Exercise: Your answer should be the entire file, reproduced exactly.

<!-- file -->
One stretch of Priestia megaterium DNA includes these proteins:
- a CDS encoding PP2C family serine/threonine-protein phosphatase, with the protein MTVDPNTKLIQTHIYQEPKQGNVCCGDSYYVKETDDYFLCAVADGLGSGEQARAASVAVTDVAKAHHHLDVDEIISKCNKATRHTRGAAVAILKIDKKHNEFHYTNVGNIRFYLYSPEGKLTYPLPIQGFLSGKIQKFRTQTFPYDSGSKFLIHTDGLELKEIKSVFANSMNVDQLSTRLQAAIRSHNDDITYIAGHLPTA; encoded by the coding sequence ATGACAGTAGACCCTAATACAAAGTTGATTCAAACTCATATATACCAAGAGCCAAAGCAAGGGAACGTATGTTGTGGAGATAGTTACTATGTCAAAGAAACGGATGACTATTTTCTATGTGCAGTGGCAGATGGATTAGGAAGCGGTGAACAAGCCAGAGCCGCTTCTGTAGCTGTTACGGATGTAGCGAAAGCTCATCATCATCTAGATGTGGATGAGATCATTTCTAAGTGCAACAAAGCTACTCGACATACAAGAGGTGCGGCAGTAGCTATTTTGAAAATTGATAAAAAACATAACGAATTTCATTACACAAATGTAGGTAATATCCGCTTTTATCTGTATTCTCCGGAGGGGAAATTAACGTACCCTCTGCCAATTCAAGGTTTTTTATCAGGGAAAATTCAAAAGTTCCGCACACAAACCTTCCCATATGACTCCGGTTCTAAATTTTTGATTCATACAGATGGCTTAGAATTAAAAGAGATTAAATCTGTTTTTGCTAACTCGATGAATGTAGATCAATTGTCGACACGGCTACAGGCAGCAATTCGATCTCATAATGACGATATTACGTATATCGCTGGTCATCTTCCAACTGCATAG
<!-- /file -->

One stretch of Priestia megaterium DNA includes these proteins:
- a CDS encoding PP2C family serine/threonine-protein phosphatase, with the protein MTVDPNTKLIQTHIYQEPKQGNVCCGDSYYVKETDDYFLCAVADGLGSGEQARAASVAVTDVAKAHHHLDVDEIISKCNKATRHTRGAAVAILKIDKKHNEFHYTNVGNIRFYLYSPEGKLTYPLPIQGFLSGKIQKFRTQTFPYDSGSKFLIHTDGLELKEIKSVFANSMNVDQLSTRLQAAIRSHNDDITYIAGHLPTA; encoded by the coding sequence ATGACAGTAGACCCTAATACAAAGTTGATTCAAACTCATATATACCAAGAGCCAAAGCAAGGGAACGTATGTTGTGGAGATAGTTACTATGTCAAAGAAACGGATGACTATTTTCTATGTGCAGTGGCAGATGGATTAGGAAGCGGTGAACAAGCCAGAGCCGCTTCTGTAGCTGTTACGGATGTAGCGAAAGCTCATCATCATCTAGATGTGGATGAGATCATTTCTAAGTGCAACAAAGCTACTCGACATACAAGAGGTGCGGCAGTAGCTATTTTGAAAATTGATAAAAAACATAACGAATTTCATTACACAAATGTAGGTAATATCCGCTTTTATCTGTATTCTCCGGAGGGGAAATTAACGTACCCTCTGCCAATTCAAGGTTTTTTATCAGGGAAAATTCAAAAGTTCCGCACACAAACCTTCCCATATGACTCCGGTTCTAAATTTTTGATTCATACAGATGGCTTAGAATTAAAAGAGATTAAATCTGTTTTTGCTAACTCGATGAATGTAGATCAATTGTCGACACGGCTACAGGCAGCAATTCGATCTCATAATGACGATATTACGTATATCGCTGGTCATCTTCCAACTGCATAG